For those of us whose ancestors were adapted to plant-based diets—and who have desk jobs—it might be best not to eat as much meat as the Yakut. Recent studies confirm older findings that although humans have eaten red meat for two million years, heavy consumption increases atherosclerosis and cancer in most populations—and the culprit isn’t just saturated fat or cholesterol. Our gut bacteria digest a nutrient in meat called L-carnitine. In one mouse study, digestion of L-carnitine boosted artery-clogging plaque. Research also has shown that the human immune system attacks a sugar in red meat that’s called Neu5Gc, causing inflammation that’s low level in the young but that eventually could cause cancer. “Red meat is great, if you want to live to 45,” says Ajit Varki of the University of California, San Diego, lead author of the Neu5Gc study.
Many paleoanthropologists say that although advocates of the modern Paleolithic diet urge us to stay away from unhealthy processed foods, the diet’s heavy focus on meat doesn’t replicate the diversity of foods that our ancestors ate—or take into account the active lifestyles that protected them from heart disease and diabetes. “What bothers a lot of paleoanthropologists is that we actually didn’t have just one caveman diet,” says Leslie Aiello, president of the Wenner-Gren Foundation for Anthropological Research in New York City. “The human diet goes back at least two million years. We had a lot of cavemen out there.”
In other words, there is no one ideal human diet. Aiello and Leonard say the real hallmark of being human isn’t our taste for meat but our ability to adapt to many habitats—and to be able to combine many different foods to create many healthy diets. Unfortunately the modern Western diet does not appear to be one of them.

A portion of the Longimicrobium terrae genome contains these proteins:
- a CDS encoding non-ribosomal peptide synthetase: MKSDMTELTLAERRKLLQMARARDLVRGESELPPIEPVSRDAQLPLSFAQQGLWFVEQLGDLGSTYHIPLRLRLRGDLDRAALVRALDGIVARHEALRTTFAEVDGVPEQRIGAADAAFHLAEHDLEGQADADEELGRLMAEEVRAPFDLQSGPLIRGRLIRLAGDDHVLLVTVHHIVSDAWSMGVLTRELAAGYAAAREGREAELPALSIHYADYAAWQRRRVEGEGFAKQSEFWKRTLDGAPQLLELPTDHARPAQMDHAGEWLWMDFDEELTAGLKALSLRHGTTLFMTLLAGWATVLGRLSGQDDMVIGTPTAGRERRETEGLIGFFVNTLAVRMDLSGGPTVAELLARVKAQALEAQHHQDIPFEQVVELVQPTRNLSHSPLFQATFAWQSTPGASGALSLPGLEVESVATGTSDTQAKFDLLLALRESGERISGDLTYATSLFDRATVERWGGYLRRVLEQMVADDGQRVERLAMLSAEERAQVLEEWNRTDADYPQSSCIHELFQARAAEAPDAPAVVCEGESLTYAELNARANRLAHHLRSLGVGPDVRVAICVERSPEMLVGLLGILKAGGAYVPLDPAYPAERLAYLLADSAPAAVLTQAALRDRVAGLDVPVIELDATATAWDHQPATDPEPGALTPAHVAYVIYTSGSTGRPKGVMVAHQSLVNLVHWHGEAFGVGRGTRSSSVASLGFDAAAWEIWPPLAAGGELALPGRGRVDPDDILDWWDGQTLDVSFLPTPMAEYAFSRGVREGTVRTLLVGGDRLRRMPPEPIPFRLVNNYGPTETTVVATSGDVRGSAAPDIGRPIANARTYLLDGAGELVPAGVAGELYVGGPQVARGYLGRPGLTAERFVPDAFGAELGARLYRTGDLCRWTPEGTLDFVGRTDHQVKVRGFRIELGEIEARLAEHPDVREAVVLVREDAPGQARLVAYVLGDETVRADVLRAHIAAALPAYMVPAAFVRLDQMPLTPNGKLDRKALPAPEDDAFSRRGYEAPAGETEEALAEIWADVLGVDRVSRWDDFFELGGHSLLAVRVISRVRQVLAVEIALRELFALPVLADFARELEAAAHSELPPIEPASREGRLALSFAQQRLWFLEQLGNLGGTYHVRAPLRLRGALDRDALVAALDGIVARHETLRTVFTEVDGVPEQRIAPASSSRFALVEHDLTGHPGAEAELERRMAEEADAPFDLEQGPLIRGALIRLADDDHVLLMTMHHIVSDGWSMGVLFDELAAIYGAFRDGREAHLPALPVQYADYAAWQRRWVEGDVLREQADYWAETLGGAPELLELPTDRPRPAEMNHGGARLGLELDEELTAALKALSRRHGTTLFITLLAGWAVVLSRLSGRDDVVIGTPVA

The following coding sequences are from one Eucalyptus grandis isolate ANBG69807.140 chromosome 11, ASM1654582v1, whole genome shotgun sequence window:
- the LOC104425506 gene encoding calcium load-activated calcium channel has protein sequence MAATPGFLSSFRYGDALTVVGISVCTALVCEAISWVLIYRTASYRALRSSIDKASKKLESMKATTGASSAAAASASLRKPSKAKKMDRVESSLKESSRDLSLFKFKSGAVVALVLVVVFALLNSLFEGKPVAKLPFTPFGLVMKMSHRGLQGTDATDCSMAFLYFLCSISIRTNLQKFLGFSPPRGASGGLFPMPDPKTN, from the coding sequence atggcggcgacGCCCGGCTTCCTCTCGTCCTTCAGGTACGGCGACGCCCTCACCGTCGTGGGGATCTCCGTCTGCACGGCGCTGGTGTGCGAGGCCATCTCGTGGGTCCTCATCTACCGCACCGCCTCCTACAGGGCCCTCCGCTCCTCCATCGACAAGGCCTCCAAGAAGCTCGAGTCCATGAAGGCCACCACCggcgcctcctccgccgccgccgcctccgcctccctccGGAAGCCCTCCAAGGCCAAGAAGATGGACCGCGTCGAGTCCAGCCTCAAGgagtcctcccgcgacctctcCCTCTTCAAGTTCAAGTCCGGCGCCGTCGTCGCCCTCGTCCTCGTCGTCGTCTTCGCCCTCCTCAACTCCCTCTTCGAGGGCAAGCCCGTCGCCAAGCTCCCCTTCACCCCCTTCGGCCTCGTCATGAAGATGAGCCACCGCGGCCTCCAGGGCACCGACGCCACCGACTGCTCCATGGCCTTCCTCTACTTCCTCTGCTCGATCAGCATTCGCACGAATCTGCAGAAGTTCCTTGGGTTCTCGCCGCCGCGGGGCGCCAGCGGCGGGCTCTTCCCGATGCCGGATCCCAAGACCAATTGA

8 Healthy Foods You Should Eat Every Day
Dieting is hard, but eating is easy. Right? That means the easiest way to drop pounds and slim down is to do exactly what you’re already doing: eat! Just make sure you’re getting in the right foods. Below, we uncover which nutrient-rich foods deserve a place in your diet daily and how to sneak them into your meals. To double down on your health-improving efforts, replace those refined carbs you’ve been eating with these fat burning foods.
Substitutes: Kale, bok choy, romaine lettuce
It may be green and leafy, but spinach is no nutritional wallflower. This noted muscle builder is a rich source of plant-based omega-3s and folate, which help reduce the risk of heart disease, stroke, and osteoporosis. It’s also one of the 10 salad greens healthier than kale. Bonus: Folate also increases blood flow to the nether regions, helping to protect you against age-related sexual issues. And spinach is packed with lutein, a compound that fights macular degeneration. Aim for 1 cup fresh spinach or 1/2 cup cooked per day.
Make your salads with spinach; add spinach to scrambled eggs; drape it over pizza; mix it with marinara sauce and then microwave for an instant dip.
Substitutes: Kefir, soy yogurt
Various cultures claim yogurt as their own creation, but the 2,000-year-old food’s health benefits are not disputed: Fermentation spawns hundreds of millions of probiotic organisms that serve as reinforcements to the battalions of beneficial bacteria in your body. That helps boost your immune system and provides protection against cancer. Not all yogurts are probiotic, though, so make sure the label says “live and active cultures.” Aim for 1 cup of the calcium and protein-rich goop a day. We did the legwork to find the healthiest yogurt so all you have to do at the store is grab and go.